Fall Prevention in Long-term Care: Practical Advice to Improve Care

Mara Ferris, MS, RN, GCNS-BC, CPHQ, FASCP

Disclosures

Topics in Advanced Practice Nursing eJournal. 2008;8(3) 

In This Article

Fall Prevention

Risk Assessment

The first step to preventing a fall is to determine the risk. Although there are many fall risk assessment tools in the literature, no single tool is valid in all practice settings and most are not well validated.[2,4,5] Nevertheless, the logic of identifying elders at risk for falls is undeniable because many risk factors are well documented. An assessment should be completed so that risk factors can be minimized, if not eliminated. Selecting the most appropriate tool for nursing home residents should be based on 2 criteria: The tool should address the most common risk factors, and it should be simple and practical to use.

The Minimum Data Set (MDS) is an interdisciplinary assessment tool required by federal regulations for use in nursing homes. The MDS identifies some of the risk factors for falls, including a history of falls, dizziness, wandering, restraint use, and use of drugs in high-risk classes. As its name implies, the MDS is not a comprehensive assessment tool, and yet it is too lengthy for quick fall risk assessments. So in addition to the MDS, many nursing homes use 1-page tools that are commercially available, posted on the Internet,[6,7] or that have been created within the facility. At a minimum, any quick tool should include the following:

  1. A history of falls;

  2. Cognition, including fluctuating mental status;

  3. Impulsivity;

  4. Vision;

  5. Ambulation;

  6. Continence;

  7. Use of high-risk medications (eg, antihypertensives, diuretics, and hypoglycemics);

  8. Use of assistive devices for transfer or ambulation;

  9. Attached equipment (eg, catheters, intravenous lines, and oxygen); and

  10. Familiarity with the environment.

Considering these 10 risk factors, Ms. P is clearly at high risk for falls.

For residents with a history of falls, it is helpful to determine the circumstances of previous falls, although this information may not be available. In Ms. P's case, her daughters may be able to provide some information about previous falls even if the falls were unwitnessed -- where, when, and how she fell. Despite her cognitive deficits, Ms. P may provide more information than might be expected if she is asked directly. Are there common characteristics to the falls? For example, have the falls happened when she was using the bathroom, at the same time of day, when her blood sugars were low, or when she was wearing her high heels or not wearing her glasses?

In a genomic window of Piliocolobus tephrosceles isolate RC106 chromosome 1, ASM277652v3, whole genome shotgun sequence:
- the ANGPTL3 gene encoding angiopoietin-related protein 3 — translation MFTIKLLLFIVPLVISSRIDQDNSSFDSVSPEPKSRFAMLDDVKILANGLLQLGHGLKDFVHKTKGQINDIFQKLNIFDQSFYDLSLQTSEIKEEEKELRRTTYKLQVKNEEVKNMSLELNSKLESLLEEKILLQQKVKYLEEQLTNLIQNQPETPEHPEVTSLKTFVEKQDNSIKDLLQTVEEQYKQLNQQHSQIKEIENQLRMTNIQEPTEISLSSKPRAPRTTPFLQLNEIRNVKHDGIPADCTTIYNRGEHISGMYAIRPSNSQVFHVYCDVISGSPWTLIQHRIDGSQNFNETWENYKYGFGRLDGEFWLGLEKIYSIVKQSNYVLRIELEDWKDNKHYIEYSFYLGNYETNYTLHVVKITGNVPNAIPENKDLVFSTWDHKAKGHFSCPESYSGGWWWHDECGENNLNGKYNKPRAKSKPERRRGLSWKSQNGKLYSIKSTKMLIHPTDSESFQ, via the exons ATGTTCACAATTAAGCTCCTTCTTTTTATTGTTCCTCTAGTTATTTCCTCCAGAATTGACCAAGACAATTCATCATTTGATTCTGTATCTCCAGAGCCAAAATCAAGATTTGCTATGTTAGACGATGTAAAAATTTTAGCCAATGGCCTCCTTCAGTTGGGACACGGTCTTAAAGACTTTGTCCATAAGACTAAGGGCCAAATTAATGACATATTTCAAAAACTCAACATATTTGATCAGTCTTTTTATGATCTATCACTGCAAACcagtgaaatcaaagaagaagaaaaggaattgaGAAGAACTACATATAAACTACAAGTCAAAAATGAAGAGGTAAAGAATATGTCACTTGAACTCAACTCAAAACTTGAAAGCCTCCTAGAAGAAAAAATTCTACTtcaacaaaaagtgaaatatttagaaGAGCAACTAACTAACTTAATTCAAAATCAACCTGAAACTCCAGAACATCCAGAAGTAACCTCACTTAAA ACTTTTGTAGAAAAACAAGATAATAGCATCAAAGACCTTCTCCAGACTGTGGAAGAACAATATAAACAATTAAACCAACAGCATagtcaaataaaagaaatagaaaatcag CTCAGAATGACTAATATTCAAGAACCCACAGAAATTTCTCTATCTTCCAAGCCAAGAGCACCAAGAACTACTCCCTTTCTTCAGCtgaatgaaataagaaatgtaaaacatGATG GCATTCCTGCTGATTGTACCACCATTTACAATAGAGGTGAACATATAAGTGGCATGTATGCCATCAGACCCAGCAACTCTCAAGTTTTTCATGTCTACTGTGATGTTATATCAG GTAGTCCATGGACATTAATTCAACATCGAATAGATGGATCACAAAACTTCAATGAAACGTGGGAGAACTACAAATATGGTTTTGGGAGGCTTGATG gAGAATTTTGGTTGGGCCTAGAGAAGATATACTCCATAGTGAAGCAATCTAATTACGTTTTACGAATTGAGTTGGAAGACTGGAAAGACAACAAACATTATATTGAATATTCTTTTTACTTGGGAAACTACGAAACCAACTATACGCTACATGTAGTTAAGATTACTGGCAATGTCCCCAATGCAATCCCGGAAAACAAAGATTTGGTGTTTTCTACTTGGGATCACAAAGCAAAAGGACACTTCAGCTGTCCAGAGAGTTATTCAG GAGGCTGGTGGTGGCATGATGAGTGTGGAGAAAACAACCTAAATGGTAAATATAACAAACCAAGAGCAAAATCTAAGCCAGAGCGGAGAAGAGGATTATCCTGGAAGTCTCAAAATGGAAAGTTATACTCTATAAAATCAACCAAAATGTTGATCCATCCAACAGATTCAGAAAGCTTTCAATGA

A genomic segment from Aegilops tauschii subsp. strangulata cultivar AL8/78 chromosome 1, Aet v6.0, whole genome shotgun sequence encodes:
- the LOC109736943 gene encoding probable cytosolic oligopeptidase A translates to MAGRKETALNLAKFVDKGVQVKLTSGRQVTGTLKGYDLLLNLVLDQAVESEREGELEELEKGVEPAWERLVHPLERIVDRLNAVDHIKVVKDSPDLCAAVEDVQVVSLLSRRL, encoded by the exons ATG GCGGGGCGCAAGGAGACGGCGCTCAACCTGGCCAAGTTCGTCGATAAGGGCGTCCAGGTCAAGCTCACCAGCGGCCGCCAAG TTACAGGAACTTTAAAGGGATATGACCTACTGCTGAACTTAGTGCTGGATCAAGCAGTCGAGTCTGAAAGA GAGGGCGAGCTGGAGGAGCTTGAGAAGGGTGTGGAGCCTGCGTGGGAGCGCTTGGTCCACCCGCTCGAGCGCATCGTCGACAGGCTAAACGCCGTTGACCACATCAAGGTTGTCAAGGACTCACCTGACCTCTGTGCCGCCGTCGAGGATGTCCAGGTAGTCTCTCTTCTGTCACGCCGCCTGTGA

When Ms. P arrives at the nursing home, she is pleasant and cooperative, and she is introduced to her new room and roommate, Ms. L. She eats lunch in the main dining room with Ms. L and seems to be quietly "settling in." About 4:30 pm, the roommate goes to an activity that Ms. P chooses not to attend. A few minutes later, a staff member finds Ms. P sitting on the bathroom floor in a puddle of urine.

Fall Prevention Planning

Any plan to prevent falls for elderly residents of extended care facilities is a precarious balancing act. Two conflicting goals must be met: promoting the greatest level of independence and mobility while simultaneously preventing falls and injuries. Although Ms. P's risk for falls may have been anticipated, designing an individualized care plan within the first days of admission to long-term care to prevent falls is very difficult. Even so, in Ms. P's case there is some information that, if gathered in the first few hours of admission, might have prevented this fall. For example:

  • Were her blood sugars stable during the hospitalization?

  • When and what was the last hypoglycemic medication administered?

  • How well did she eat at lunch?

  • In addition to vital signs, is she orthostatic?

  • Was her drug regimen changed while she was hospitalized?

Every fall warrants a postfall assessment to determine the cause or causes of the fall. Unfortunately, there are no comprehensive postfall assessment tools in the literature,[8] and most facilities develop their own. Besides identifying any physical trauma, the physical assessment following a fall must include factors that might have contributed to the fall (for example, orthostasis, low blood sugar, and signs of infection). This postfall assessment should include a history of the fall and the events and circumstances preceding it. The history is gathered with a combination of the patient's report (if possible), witness observations (if any), and consideration of the patient's position and physical environment when found.

In Ms. P's case, it would be helpful to note:

  • Was the bathroom light on and was it sufficient for her?

  • Did she fall as she approached the toilet or as she tried to lower her panties?

  • Have staff assisted or cued her to toilet since arriving this morning?

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